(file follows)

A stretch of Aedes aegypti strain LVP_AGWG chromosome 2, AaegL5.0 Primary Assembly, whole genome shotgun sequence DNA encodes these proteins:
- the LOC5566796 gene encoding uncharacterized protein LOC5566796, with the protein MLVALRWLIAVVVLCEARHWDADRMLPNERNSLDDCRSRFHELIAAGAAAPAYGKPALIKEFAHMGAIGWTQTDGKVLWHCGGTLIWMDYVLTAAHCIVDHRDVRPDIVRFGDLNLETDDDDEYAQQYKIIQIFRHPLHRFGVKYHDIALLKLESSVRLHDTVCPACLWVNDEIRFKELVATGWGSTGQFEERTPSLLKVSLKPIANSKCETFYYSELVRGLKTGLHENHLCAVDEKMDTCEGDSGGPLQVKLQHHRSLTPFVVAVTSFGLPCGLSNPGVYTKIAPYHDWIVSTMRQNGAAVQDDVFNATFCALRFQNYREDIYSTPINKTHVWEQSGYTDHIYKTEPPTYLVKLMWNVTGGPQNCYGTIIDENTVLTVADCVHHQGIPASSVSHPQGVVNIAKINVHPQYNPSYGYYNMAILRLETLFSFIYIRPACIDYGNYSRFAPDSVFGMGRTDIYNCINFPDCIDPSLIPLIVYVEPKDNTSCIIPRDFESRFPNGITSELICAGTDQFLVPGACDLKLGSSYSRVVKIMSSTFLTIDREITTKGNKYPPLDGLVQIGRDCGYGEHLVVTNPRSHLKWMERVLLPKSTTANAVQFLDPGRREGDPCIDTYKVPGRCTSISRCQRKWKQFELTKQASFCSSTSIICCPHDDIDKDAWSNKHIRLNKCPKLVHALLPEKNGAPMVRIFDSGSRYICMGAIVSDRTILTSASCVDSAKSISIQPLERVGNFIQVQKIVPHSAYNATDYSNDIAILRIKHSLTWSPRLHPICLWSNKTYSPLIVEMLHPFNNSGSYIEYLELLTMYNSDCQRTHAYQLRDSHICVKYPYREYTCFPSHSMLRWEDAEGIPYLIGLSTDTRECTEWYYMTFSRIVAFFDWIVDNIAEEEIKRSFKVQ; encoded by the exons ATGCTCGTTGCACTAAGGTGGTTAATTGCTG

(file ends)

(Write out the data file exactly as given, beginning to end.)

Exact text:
A stretch of Aedes aegypti strain LVP_AGWG chromosome 2, AaegL5.0 Primary Assembly, whole genome shotgun sequence DNA encodes these proteins:
- the LOC5566796 gene encoding uncharacterized protein LOC5566796, with the protein MLVALRWLIAVVVLCEARHWDADRMLPNERNSLDDCRSRFHELIAAGAAAPAYGKPALIKEFAHMGAIGWTQTDGKVLWHCGGTLIWMDYVLTAAHCIVDHRDVRPDIVRFGDLNLETDDDDEYAQQYKIIQIFRHPLHRFGVKYHDIALLKLESSVRLHDTVCPACLWVNDEIRFKELVATGWGSTGQFEERTPSLLKVSLKPIANSKCETFYYSELVRGLKTGLHENHLCAVDEKMDTCEGDSGGPLQVKLQHHRSLTPFVVAVTSFGLPCGLSNPGVYTKIAPYHDWIVSTMRQNGAAVQDDVFNATFCALRFQNYREDIYSTPINKTHVWEQSGYTDHIYKTEPPTYLVKLMWNVTGGPQNCYGTIIDENTVLTVADCVHHQGIPASSVSHPQGVVNIAKINVHPQYNPSYGYYNMAILRLETLFSFIYIRPACIDYGNYSRFAPDSVFGMGRTDIYNCINFPDCIDPSLIPLIVYVEPKDNTSCIIPRDFESRFPNGITSELICAGTDQFLVPGACDLKLGSSYSRVVKIMSSTFLTIDREITTKGNKYPPLDGLVQIGRDCGYGEHLVVTNPRSHLKWMERVLLPKSTTANAVQFLDPGRREGDPCIDTYKVPGRCTSISRCQRKWKQFELTKQASFCSSTSIICCPHDDIDKDAWSNKHIRLNKCPKLVHALLPEKNGAPMVRIFDSGSRYICMGAIVSDRTILTSASCVDSAKSISIQPLERVGNFIQVQKIVPHSAYNATDYSNDIAILRIKHSLTWSPRLHPICLWSNKTYSPLIVEMLHPFNNSGSYIEYLELLTMYNSDCQRTHAYQLRDSHICVKYPYREYTCFPSHSMLRWEDAEGIPYLIGLSTDTRECTEWYYMTFSRIVAFFDWIVDNIAEEEIKRSFKVQ; encoded by the exons ATGCTCGTTGCACTAAGGTGGTTAATTGCTG